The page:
Both the UK and the U.S. Navies are cooperating with scientists to share climate data collected in the Arctic. Naval submarines have spent the better part of the last few decades trawling the depths of the cold waters. With a changing climate, both physical and political, and melting ice in the Arctic, the data collected during such missions is now an invaluable tool to those trying to get a better, more accurate understanding of what exactly is happening up there.
What the U.S. is doing: In 2010, an agreement between the U.S. Navy and civilian researchers revived a dormant program from 1993 called “Science Ice Exercise,” or SCICEX, which had been shelved when all eyes turned to Afghanistan and Iraq. As mentioned in an article by Lauren Morello from July 2010, the agreement set in motion a number of important actions, including the “collection of baseline data on the Arctic’s ice canopy and seafloor and the physical, chemical and biological properties of Arctic seawater.”
What the UK is doing: The Royal Navy has recently begun de-classifying ocean and ice draft data collected in the Arctic by its submarines, while understandably protecting information that could allow others to track its movements. According to the BBC, “The UK’s Defence Science and Technology Laboratory (DSTL) has been working with the Natural Environment Research Council (Nerc) and the UK Hydrographic Office (UKHO) to prepare the data for use by NOC [National Oceanography Center] scientists.”
Why it’s good for climate science: These developments are good news for climate science because they expand the data pool in terms of both quantity and quality. The U.S. and UK navies have the resources, the capacity, and the tools (submarines), to patrol waters and collect ocean floor and ice draft data that many civilian actors, and satellites, simply do not. As Morello reports:
“For scientists, the advantage of SCICEX lies in harnessing submarines that can travel at high speed and operate even in areas that are covered by ice — missions that would otherwise require use of icebreaking ships, which are in short supply. And though satellites can cover more ground and easily document multiple snapshots in time, Richter-Menge said the submarine data would be invaluable to help “ground-truth” measurements collected high in the sky. “The submarine has the advantage of looking up at the ice from underneath,” she said, “When they take an ice draft measurement, they’re measuring nine-tenths of the ice cover, and they’re more accurate.”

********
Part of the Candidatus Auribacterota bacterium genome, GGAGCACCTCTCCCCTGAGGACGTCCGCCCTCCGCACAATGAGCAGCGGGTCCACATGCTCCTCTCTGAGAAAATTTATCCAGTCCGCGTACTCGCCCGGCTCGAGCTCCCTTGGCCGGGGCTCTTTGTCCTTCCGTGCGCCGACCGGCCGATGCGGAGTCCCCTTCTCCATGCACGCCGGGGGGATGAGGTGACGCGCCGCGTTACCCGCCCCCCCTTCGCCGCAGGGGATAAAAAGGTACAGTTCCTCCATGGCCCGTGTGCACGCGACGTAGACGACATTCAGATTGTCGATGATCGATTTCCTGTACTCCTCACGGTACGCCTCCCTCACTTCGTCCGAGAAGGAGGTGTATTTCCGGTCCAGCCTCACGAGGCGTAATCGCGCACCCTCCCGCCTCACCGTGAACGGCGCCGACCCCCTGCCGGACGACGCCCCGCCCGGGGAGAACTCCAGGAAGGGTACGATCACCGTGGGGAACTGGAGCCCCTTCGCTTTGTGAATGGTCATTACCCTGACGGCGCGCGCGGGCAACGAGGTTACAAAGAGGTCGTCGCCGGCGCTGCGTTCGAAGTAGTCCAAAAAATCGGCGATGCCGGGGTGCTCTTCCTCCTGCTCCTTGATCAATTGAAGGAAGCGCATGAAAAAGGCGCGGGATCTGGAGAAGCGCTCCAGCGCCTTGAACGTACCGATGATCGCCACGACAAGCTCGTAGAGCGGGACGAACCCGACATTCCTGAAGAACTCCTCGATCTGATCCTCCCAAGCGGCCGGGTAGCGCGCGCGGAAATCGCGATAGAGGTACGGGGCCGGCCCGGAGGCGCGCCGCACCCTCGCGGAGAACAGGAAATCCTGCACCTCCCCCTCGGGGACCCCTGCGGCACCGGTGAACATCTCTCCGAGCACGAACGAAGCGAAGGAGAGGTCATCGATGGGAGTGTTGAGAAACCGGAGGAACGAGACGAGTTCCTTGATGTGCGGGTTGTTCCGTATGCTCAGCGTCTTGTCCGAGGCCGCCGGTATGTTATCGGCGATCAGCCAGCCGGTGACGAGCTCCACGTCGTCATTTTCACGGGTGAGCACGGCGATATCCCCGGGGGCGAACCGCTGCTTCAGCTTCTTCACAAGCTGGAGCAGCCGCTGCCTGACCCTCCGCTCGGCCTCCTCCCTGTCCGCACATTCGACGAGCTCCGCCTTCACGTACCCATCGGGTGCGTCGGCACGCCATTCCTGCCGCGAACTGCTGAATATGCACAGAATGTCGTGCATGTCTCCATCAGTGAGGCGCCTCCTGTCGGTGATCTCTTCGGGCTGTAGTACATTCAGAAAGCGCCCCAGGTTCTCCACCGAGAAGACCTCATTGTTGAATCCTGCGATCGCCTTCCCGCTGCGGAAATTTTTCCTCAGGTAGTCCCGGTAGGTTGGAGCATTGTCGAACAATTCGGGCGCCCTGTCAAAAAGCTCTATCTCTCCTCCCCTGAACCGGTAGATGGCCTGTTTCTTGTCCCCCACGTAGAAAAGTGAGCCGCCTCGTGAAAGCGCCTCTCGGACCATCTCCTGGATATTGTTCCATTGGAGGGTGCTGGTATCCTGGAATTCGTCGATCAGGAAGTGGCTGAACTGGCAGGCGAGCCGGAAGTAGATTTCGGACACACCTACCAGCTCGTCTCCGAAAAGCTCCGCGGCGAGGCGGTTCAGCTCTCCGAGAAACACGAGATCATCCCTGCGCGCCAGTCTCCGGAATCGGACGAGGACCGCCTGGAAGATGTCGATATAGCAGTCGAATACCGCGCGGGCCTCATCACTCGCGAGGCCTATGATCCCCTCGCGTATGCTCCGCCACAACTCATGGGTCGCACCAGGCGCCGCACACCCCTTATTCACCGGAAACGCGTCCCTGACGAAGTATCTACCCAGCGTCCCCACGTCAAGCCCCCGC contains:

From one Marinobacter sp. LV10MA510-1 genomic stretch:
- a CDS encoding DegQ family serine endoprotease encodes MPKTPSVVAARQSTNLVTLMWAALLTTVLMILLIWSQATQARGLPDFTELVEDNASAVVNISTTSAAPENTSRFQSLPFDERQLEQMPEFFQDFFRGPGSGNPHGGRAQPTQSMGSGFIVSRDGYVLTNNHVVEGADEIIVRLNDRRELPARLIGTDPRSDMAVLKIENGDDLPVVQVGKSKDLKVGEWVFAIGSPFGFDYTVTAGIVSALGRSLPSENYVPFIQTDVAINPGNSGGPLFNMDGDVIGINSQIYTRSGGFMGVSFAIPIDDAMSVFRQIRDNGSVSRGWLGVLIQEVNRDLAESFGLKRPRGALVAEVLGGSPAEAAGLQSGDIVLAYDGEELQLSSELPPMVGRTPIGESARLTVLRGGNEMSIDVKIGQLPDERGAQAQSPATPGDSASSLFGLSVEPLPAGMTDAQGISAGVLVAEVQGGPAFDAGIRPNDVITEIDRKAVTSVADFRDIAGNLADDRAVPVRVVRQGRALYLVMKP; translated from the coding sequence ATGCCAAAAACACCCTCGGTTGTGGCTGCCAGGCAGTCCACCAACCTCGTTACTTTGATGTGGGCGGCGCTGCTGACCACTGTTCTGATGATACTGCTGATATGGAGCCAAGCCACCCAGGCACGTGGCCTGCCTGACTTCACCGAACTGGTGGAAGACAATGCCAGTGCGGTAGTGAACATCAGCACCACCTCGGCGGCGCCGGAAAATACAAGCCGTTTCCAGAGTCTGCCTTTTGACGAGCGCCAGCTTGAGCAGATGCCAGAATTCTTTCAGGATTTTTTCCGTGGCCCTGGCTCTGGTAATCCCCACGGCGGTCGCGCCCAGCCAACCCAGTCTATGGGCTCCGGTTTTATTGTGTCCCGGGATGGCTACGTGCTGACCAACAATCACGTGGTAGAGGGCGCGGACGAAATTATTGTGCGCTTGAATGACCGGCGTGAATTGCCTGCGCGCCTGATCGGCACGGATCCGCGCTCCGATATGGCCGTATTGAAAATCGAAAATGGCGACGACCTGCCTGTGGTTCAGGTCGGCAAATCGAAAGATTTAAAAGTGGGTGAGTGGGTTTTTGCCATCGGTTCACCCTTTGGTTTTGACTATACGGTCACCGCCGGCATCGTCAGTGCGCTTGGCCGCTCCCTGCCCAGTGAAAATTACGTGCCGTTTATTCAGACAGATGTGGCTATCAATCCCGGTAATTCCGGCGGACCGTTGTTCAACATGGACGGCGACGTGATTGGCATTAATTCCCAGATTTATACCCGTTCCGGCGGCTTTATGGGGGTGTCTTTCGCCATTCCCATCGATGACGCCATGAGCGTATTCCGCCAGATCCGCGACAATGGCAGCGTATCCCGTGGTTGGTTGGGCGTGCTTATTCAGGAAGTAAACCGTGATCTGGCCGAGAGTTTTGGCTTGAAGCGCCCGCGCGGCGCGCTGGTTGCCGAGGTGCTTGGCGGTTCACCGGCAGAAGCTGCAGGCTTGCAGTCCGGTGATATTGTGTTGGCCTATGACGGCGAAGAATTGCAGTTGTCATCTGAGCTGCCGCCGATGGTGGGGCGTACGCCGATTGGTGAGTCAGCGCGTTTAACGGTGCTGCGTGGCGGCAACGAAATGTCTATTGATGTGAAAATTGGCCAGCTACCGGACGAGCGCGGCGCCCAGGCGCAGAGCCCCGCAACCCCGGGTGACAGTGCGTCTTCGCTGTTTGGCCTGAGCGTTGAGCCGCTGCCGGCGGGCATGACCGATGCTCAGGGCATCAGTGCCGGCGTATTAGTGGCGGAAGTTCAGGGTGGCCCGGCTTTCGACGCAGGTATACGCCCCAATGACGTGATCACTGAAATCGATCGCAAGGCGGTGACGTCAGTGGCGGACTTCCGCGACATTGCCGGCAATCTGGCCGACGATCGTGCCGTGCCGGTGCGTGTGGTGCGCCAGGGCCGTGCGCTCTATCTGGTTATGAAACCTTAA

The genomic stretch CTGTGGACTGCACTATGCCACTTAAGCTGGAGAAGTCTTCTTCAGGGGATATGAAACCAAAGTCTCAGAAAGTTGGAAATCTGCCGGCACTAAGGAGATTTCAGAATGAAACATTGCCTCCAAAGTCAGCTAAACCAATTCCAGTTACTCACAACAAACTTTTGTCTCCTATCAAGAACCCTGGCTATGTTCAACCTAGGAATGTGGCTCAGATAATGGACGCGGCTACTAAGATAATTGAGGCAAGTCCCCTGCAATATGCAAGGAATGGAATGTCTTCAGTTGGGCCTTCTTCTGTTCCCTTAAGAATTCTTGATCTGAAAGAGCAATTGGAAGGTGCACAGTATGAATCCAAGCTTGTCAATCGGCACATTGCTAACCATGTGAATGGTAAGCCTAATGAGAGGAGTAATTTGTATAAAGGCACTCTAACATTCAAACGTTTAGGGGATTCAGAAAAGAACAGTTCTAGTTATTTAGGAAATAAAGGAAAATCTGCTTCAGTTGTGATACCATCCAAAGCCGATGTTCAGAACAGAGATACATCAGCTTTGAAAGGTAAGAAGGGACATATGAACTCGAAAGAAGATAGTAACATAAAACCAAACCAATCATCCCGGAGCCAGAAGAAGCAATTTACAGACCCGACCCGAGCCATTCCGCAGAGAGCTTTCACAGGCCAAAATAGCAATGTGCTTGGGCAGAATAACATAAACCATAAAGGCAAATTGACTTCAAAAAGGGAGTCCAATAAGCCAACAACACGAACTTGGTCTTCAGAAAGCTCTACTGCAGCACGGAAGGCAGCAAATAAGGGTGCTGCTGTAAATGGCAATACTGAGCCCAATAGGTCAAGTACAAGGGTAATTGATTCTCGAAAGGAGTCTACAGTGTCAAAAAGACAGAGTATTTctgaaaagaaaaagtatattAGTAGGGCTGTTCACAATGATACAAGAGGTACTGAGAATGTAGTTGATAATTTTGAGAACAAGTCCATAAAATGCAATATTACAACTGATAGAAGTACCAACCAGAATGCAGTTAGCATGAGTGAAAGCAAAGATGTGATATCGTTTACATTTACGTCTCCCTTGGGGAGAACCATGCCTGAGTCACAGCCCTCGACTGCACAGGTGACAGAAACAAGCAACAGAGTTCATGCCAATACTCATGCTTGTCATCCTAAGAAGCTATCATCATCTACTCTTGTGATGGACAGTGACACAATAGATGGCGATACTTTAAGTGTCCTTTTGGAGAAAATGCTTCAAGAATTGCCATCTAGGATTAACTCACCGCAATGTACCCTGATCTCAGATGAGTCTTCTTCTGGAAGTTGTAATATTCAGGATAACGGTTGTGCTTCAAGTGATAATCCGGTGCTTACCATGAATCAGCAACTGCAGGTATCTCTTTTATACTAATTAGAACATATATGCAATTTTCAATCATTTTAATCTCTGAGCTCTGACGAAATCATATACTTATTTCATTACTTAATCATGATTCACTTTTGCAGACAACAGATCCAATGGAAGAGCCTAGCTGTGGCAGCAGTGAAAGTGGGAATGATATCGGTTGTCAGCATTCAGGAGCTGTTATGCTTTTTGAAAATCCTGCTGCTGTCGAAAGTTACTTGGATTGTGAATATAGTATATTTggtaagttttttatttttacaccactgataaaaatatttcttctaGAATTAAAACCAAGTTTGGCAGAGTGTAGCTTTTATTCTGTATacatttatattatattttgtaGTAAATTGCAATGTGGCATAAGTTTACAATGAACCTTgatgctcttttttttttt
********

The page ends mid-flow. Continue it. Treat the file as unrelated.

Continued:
Why it’s good for navies and governments: Access to more and better Arctic data helps navies, and their respective governments and intergovernmental institutions, in terms of managing security in the region. Summer ice melt opens up the potential for geopolitical competition among the numerous countries active in the Arctic, as land and resource claims potentially shift and expand. Being able to access and interpret accurate data provides an important asset to the countries, and the inter-governmental institutions, who operate there. For example, the structure, mandate and effectiveness of institutions that govern the Arctic, like the Arctic Council (which includes eight countries and a handful of observers), are dependent upon good information about the movement of ice.
Lastly, giving a broader pool of scientists the ability to access and assess the data can help navies make sense of how changing ocean temperatures and ice will affect their own operations, ranging from search and rescue (SAR), to combating illegal fishing, and anticipating the movements of other sea-faring nations.
The changing future of the Arctic and information-sharing: As temperatures increase, and ice melts, the geopolitics of the region will shift. While there are some concerns about the potential for conflict in this new space, there are also many areas of current and potential cooperation between Arctic-faring nations, whether its joint security and humanitarian operations or information-sharing on ocean and ice draft data. These collaborative efforts between the US, UK Navies and their respective national scientific communities are a harbinger of hope for the Arctic future, and should be supported and maintained. And beyond the Arctic, this information coming to light will help us make better sense of the impacts of global climate change and the security risks that follow, and to create more responsible policies and solutions for mitigating those risks.